Browsing by Subject "multinational corporation"

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  • Joutsenvirta, Maria; Vaara, Eero (Scandinavian Journal of Management (2009) 25, 85—96, 2009)
    Despite the central role of legitimacy in corporate social responsibility debate, little is known of subtle meaning-making processes through which social actors attempt to establish or de-establish legitimacy for socially contested corporate undertakings, and through which they, at the same time, struggle to define the proper social role and responsibility of corporations. We investigated these processes in the context of the intense socio-political conflict around the Finnish forest industry company Metsa¨-Botnia’s world-scale pulp mill in Uruguay. A critical discursive analysis of Finnish media texts highlights three types of struggle that characterized the media coverage: legalistic argumentation, truth fights, and political battles. Interestingly, this case illustrates how the corporate representatives — with the help of the national media — tend to frame the issue in legalistic terms, emphasize their expert knowledge in technical and environmental evaluations, and distance themselves from political disputes. We argue that similar tendencies are likely to characterize corporate social responsibility debates more generally.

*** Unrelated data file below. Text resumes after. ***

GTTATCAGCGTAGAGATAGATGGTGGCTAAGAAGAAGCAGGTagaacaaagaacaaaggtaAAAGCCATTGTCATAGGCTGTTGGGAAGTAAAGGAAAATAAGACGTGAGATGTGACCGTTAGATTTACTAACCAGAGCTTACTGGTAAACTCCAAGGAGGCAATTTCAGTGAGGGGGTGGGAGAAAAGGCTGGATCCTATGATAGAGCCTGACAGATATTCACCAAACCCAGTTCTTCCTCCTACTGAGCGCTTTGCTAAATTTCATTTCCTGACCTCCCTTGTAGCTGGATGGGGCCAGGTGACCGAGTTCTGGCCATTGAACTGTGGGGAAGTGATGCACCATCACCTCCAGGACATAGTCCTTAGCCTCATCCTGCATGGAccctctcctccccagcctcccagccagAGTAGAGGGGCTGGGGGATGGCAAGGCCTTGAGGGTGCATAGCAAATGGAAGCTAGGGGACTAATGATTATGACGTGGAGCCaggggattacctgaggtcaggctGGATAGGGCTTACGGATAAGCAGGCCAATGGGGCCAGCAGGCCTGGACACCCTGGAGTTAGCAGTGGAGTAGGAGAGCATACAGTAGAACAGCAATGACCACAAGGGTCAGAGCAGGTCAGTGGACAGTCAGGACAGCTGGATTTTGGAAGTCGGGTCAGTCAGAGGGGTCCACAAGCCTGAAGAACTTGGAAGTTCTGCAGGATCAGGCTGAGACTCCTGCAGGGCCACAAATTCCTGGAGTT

• Lesyk, O. (Helsingin yliopisto, taloustieteen laitos, 2005)
  • Peltokorpi, Vesa (Hanken School of Economics, 2014)